Written evidence submitted by the Clerk of the House of Commons (CTR 06)

Produced in consultation with the Editor of the Official Report and the Principal Clerk of the Table Office.



  1. Ministers are held to account by Parliament for the Government’s activities and are regularly required to provide information to the House when answering questions and taking part in debates. The Ministerial Code[1] and the House’s resolution on Ministerial accountability[2] state that Ministers are responsible for ensuring that information provided through Parliamentary proceedings is accurate, but it is understood that occasionally mistakes will be made and that the record will benefit from being corrected. In such circumstances, Ministers are expected to correct the record at the earliest opportunity.


  1. Hansard produces a comprehensive account of what is said in the House. It is not a verbatim transcript but rather a substantially verbatim report with repetitions and unnecessary words removed and obvious mistakes corrected. It does not omit, or insert, content that would alter the meaning of what has been said.


  1. This memorandum focuses specifically on voluntary corrections to the record. Political arguments can be highly subjective, and it is not the role of the Speaker or House officials to assess the accuracy of Members’ contributions. If a Member feels that one of their colleagues has been inaccurate, there are various ways they can draw attention to the issue, for example:



  1. If a Member feels that another Member has seriously misled the House and that this constitutes substantial interference with or threat of obstruction to the performance of the respective functions of the House, its Members or its officers, they can write to the Speaker and ask him to treat the matter as a potential contempt.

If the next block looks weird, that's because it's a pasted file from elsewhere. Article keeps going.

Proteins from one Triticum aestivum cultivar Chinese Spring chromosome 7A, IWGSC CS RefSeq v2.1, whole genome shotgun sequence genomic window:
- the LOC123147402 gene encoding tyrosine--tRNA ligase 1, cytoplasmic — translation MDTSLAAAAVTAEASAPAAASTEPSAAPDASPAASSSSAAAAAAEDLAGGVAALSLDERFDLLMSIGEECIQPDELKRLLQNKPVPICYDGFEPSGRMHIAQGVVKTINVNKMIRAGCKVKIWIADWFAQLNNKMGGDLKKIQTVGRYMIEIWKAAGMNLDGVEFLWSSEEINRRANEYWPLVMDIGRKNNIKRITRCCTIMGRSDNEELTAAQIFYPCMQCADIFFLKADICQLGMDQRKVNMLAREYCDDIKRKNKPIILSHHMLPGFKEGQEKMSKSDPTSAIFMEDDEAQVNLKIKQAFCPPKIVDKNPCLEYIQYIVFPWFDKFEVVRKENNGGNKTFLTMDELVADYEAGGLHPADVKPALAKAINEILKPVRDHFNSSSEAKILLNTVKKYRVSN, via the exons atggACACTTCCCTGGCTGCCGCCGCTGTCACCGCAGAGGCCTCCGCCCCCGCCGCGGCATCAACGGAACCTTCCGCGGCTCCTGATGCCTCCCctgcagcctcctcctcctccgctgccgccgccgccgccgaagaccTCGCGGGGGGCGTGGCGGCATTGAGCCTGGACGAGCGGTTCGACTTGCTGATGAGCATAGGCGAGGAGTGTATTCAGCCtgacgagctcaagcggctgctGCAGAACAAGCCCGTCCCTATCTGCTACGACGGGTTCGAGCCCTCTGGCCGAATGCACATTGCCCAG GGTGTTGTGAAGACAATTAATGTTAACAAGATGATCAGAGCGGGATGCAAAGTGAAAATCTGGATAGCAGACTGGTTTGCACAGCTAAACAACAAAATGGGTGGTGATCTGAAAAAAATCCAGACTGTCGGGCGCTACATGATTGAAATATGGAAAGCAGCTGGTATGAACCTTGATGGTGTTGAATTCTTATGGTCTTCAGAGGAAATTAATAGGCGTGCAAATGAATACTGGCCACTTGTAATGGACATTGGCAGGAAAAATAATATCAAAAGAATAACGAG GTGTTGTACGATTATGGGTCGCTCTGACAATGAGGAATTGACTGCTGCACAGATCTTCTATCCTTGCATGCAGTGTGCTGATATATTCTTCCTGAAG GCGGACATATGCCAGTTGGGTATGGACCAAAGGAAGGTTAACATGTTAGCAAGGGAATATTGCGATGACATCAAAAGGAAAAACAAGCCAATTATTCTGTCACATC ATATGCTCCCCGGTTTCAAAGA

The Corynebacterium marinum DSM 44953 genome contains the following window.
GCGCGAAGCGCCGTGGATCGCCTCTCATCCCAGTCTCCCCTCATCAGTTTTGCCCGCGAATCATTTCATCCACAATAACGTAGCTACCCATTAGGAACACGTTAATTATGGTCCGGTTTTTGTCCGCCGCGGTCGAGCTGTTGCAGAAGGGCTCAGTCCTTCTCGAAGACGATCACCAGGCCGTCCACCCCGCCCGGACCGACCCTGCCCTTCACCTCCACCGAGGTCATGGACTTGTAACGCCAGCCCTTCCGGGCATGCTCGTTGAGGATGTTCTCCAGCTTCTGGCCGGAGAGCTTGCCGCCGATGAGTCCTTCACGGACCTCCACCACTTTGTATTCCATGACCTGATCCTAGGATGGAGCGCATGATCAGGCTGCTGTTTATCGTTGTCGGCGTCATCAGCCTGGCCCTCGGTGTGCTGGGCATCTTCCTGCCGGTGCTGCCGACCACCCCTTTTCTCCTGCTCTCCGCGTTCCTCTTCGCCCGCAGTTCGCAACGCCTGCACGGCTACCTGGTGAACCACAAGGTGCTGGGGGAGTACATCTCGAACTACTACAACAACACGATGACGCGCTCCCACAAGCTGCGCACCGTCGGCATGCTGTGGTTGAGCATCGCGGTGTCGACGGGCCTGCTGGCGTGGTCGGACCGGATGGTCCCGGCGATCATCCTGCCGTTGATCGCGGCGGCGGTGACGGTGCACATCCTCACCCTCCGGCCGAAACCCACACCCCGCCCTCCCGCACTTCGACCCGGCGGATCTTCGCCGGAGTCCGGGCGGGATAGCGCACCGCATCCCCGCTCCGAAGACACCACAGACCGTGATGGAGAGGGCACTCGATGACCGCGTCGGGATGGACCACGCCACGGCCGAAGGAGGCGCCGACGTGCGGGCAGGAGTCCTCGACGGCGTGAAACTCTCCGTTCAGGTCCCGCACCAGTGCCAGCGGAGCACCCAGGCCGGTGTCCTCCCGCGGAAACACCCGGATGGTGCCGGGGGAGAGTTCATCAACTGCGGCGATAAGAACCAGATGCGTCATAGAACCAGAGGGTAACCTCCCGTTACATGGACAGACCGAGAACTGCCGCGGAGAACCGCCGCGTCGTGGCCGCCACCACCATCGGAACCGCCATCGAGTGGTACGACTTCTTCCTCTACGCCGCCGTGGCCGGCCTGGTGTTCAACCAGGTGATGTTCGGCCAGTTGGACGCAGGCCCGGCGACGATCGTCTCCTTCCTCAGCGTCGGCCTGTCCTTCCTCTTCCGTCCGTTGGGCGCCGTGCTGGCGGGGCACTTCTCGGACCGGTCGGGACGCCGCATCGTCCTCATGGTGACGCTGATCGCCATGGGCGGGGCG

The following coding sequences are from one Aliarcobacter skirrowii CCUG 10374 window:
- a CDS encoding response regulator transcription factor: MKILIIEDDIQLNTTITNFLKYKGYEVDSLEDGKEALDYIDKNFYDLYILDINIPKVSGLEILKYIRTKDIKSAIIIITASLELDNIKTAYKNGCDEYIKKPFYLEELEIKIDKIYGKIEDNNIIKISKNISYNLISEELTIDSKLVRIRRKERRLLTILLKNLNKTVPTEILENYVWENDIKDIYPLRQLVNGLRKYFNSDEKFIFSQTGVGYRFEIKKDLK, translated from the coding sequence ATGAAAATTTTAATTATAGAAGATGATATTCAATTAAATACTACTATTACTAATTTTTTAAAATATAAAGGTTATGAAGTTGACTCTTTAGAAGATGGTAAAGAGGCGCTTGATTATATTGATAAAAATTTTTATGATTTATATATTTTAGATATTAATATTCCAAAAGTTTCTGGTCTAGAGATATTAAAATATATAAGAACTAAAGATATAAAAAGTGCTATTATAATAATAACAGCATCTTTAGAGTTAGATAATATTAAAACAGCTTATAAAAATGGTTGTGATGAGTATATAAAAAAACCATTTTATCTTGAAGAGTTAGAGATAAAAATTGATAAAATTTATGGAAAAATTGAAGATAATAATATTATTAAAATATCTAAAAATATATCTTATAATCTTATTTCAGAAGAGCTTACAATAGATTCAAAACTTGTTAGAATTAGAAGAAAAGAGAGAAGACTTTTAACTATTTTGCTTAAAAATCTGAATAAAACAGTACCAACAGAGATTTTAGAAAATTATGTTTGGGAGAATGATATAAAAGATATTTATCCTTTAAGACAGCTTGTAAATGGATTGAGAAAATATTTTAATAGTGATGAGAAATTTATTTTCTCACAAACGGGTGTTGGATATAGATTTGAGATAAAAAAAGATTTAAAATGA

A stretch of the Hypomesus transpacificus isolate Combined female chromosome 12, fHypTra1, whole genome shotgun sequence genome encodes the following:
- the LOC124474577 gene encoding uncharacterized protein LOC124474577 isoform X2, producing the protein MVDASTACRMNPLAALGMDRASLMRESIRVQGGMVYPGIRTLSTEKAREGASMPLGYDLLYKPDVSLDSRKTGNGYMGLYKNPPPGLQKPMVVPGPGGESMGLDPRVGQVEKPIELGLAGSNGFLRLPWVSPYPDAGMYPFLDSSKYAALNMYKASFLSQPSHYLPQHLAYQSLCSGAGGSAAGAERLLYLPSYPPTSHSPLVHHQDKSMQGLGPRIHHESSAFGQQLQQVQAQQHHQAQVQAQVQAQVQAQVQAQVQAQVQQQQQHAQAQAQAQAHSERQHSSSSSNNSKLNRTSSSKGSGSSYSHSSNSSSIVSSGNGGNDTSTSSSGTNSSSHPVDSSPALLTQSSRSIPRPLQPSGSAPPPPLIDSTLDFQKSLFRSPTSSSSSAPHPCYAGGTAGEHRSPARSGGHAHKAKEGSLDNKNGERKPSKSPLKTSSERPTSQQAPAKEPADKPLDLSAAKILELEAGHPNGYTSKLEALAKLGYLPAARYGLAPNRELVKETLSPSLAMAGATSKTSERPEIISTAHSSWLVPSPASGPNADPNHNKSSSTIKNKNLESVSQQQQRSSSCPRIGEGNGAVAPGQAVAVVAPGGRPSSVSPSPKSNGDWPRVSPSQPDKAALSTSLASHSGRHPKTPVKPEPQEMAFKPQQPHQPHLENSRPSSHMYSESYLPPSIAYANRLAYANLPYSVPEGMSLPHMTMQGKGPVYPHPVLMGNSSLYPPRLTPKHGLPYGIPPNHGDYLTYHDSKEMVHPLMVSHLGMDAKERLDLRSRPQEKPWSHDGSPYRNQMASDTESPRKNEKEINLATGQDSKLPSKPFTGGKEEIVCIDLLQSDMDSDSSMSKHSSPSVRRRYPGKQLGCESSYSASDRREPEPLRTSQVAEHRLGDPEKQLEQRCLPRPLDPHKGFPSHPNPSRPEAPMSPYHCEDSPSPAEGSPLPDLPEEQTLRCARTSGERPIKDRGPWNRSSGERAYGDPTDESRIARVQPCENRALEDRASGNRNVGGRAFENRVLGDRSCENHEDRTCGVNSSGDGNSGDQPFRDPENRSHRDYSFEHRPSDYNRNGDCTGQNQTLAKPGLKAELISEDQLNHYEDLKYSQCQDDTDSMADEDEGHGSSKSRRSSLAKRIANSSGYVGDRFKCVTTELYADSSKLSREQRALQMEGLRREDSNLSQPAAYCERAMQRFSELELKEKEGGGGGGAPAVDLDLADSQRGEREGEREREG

Present arrangements

  1. There are several means through which Members may seek to correct or clarify the record of what is said in Parliamentary proceedings. The choice as to which mechanism is chosen is determined by whether the Member seeking to correct the record is a Minister, the significance of the correction, and the forum in which the record requiring amendment was produced.

Defining corrections

  1. There is an important distinction to be drawn between silent corrections, corrections subject to the formal corrections process, and clarifications of meaning made through written ministerial statements.


  1. There are three types of minor corrections undertaken pre- or post-publication that could be considered silent or editorial.



  1. There are further routes by which Ministers (and others who answer parliamentary questions) can correct the record. In 2007 the Procedure Committee found the then mechanisms for Ministerial corrections to be convoluted and unsatisfactory. The report recommended:

Since the mistakes are recorded in the Official Report (Hansard), the corrections should appear there too. There should also be clearer links between the error and the correction.

We therefore recommend that there should be a dedicated section of Hansard in which all corrections should appear. This ‘corrections page’ should be published whenever a correction is made. It should be separately identified in the table of contents and have its own column numbering.